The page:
Hyperparameter optimization on Amazon SageMaker
A standard metric for evaluating object detectors is mean average precision (mAP). mAP is based on the model precision recall (PR) curve and provides a numerical metric that can be directly used across models. You can generate PR curves by setting model confidence score thresholds to different levels, resulting in precision and recall pairs. Plotting these pairs with a bit of interpolation results in a PR curve. Average precision (AP) is then defined as the area under this PR curve. Similarly, you may want to detect multiple objects in an image, such as K > 1 objects: mAP is the mean AP across all K classes.
Automatic model tuning in Amazon SageMaker, also known as hyperparameter optimization, allowed us to try over 100 models with unique parameter configurations to achieve the best model possible given our data. Hyperparameter optimization uses strategies like random search and Bayesian search to help tune hyper parameters in the ML algorithm. See the following sample code:
To do this, we specified the location of our data and manifest file on Amazon S3 and chose our Amazon SageMaker instance type and object detection algorithm to use (SSD with ResNet50). Amazon SageMaker hyperparameter optimization then launched several configurations of the base model with unique hyperparameter configurations, using Bayesian search to determine which configuration achieves the best model based on a preset test metric. In our case, we optimized towards the highest mean average precision (mAP) on our held-out test data. The following graph shows a visualization of a sample set of hyperparameter optimization jobs from the hyperparameter optimization tuner object.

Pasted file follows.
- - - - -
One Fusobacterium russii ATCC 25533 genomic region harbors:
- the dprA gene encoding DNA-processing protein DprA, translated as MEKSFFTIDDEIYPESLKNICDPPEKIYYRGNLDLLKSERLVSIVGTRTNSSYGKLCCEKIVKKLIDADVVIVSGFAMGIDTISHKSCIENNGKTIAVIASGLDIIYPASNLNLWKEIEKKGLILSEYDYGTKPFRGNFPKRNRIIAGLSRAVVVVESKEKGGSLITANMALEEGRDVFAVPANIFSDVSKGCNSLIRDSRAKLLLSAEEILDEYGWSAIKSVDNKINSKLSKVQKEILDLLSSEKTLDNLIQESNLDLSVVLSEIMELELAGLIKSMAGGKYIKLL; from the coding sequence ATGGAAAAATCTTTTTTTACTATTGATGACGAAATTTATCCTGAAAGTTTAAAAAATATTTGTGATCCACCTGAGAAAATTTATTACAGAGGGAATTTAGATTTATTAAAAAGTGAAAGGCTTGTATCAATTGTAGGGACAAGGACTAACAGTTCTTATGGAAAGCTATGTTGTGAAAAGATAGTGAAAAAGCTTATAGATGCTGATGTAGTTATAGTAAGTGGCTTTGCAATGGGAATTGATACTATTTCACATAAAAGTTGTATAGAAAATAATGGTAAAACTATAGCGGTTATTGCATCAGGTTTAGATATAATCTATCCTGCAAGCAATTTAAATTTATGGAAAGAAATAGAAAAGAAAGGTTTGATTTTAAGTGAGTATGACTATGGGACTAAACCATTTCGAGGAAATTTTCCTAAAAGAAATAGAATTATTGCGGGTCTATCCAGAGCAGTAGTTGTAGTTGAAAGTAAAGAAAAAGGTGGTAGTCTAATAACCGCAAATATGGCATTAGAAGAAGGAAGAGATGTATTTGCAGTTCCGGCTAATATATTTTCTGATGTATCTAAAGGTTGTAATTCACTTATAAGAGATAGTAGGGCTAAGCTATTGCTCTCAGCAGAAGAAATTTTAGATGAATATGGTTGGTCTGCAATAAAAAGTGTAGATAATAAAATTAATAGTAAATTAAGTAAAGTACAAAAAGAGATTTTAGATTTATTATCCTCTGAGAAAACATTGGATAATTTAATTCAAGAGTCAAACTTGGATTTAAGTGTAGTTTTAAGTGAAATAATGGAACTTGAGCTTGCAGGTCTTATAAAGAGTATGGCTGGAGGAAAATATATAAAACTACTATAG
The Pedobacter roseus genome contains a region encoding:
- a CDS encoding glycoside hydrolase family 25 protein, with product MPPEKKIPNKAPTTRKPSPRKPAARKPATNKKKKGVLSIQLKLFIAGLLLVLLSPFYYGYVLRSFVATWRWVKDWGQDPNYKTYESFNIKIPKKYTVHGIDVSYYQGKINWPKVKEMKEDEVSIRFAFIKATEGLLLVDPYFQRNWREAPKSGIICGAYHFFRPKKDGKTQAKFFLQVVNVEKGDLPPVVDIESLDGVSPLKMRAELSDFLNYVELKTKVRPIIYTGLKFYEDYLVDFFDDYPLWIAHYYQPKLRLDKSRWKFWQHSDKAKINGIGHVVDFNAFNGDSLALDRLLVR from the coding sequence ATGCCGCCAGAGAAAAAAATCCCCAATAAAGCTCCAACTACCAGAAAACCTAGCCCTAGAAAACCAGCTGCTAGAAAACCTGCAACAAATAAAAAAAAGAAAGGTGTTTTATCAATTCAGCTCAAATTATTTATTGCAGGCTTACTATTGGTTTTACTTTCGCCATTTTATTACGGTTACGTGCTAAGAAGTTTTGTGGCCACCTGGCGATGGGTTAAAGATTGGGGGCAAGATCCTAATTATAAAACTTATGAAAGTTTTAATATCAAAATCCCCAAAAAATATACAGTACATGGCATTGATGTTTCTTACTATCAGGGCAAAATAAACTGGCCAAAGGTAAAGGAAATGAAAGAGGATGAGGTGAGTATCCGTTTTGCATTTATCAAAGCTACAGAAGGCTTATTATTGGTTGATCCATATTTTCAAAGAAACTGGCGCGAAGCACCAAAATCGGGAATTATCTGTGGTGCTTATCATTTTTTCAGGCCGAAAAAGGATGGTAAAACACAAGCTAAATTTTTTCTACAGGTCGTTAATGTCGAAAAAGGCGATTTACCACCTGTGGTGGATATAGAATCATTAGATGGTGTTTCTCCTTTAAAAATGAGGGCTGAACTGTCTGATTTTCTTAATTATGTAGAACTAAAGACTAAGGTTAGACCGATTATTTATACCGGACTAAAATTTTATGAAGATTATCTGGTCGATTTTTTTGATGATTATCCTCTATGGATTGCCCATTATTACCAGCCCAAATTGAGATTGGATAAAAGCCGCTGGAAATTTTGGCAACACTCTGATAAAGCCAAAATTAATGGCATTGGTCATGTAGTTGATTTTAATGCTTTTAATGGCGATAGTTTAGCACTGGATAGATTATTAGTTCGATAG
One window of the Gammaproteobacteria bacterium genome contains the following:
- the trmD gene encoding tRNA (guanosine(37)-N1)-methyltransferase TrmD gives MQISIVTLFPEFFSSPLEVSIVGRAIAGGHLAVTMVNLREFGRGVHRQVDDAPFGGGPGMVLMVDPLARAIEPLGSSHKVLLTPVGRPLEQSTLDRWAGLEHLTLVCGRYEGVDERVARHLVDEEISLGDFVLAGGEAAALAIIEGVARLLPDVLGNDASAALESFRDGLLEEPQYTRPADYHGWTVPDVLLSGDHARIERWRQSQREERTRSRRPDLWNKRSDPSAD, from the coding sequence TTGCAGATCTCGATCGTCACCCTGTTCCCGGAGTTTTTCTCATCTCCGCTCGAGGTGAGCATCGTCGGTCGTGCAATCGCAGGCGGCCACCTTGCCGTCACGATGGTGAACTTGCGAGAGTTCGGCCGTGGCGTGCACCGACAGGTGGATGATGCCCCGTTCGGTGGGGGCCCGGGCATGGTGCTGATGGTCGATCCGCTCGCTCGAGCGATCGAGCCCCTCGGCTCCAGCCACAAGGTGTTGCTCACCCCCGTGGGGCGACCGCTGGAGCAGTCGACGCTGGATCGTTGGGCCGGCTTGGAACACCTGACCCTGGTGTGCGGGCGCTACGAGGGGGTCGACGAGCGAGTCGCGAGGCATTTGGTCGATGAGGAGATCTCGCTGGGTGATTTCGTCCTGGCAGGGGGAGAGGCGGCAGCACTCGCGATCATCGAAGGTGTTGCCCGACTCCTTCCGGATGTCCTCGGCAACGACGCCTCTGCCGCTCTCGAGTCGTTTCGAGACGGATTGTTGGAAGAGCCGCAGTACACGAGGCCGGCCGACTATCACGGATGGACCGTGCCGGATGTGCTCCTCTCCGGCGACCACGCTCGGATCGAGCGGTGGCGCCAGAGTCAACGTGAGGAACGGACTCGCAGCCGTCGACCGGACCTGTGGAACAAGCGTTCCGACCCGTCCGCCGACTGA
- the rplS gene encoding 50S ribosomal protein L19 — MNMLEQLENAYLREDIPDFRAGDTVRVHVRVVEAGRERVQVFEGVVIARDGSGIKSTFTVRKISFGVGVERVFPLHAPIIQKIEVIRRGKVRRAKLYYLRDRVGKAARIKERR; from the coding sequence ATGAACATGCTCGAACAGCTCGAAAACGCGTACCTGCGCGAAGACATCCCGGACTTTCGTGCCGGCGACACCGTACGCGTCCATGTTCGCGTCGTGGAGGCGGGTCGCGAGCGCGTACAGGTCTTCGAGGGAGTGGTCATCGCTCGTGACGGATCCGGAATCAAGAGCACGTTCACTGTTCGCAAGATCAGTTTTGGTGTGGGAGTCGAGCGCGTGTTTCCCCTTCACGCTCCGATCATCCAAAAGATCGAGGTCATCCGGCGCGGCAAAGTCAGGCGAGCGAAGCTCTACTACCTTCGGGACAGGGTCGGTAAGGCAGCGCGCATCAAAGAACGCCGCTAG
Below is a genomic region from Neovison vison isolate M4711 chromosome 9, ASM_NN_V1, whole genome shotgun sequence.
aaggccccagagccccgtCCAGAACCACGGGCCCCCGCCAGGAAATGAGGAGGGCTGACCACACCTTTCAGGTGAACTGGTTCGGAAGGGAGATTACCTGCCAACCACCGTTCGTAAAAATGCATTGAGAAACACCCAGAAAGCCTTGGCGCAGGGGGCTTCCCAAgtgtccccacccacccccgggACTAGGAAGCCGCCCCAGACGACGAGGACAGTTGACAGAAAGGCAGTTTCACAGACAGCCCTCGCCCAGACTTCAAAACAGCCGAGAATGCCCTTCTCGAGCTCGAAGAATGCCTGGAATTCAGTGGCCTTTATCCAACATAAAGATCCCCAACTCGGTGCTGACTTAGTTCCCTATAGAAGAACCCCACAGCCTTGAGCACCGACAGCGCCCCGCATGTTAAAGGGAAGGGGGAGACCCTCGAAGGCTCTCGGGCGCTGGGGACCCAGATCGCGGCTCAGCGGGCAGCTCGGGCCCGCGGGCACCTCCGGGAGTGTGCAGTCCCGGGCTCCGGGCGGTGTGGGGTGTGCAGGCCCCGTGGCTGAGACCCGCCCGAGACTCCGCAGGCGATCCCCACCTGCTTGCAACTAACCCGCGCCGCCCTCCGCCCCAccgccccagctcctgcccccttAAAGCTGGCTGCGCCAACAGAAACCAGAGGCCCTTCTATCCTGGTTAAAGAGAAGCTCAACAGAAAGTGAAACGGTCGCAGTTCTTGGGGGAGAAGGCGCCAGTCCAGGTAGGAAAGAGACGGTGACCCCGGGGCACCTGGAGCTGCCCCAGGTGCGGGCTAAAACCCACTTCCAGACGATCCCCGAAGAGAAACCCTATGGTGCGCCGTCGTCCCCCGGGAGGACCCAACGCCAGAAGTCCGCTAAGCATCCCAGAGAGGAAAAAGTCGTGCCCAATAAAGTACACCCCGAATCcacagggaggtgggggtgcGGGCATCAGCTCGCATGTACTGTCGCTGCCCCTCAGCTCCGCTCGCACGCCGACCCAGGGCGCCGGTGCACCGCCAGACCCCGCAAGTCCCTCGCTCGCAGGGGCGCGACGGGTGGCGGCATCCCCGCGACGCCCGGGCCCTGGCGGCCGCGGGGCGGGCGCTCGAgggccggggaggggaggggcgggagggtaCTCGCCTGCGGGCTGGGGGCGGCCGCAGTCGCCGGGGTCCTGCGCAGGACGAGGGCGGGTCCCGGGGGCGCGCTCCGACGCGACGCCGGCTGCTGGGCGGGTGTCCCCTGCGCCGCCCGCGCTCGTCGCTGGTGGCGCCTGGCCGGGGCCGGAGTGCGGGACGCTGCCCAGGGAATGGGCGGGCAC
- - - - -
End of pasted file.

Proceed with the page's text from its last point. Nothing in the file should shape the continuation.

Deploying the model
Deploying the model required only a few additional lines of code (hosting methods) within our Amazon SageMaker notebook instance. We can simply call tuner.deploy on our hyperparameter optimization tuner to deploy the best model based on the evaluation metric that was set for the hyperparameter optimization training job. The code below demonstrates a proof-of-concept deployment on Amazon SageMaker:
The model weights for each training job are stored in Amazon S3. We can deploy any of the jobs or Amazon SageMaker trained models by passing its model artifact path to an Amazon SageMaker estimator object. To do this, we referred to the preconfigured container optimized to perform inference and linked it to the model weights. After this model-container pair was created on our account, we could configure an endpoint with the instance type and number of instances needed by the NFL. See the following code:
Model inference for football detection
At runtime, a client sends a request to the endpoint hosting the model container on an Amazon Elastic Compute Cloud (Amazon EC2) instance and returns the output (inference). In production, scaling endpoints for large-scale inference on the NFL broadcast videos is significantly simplified with this pipeline.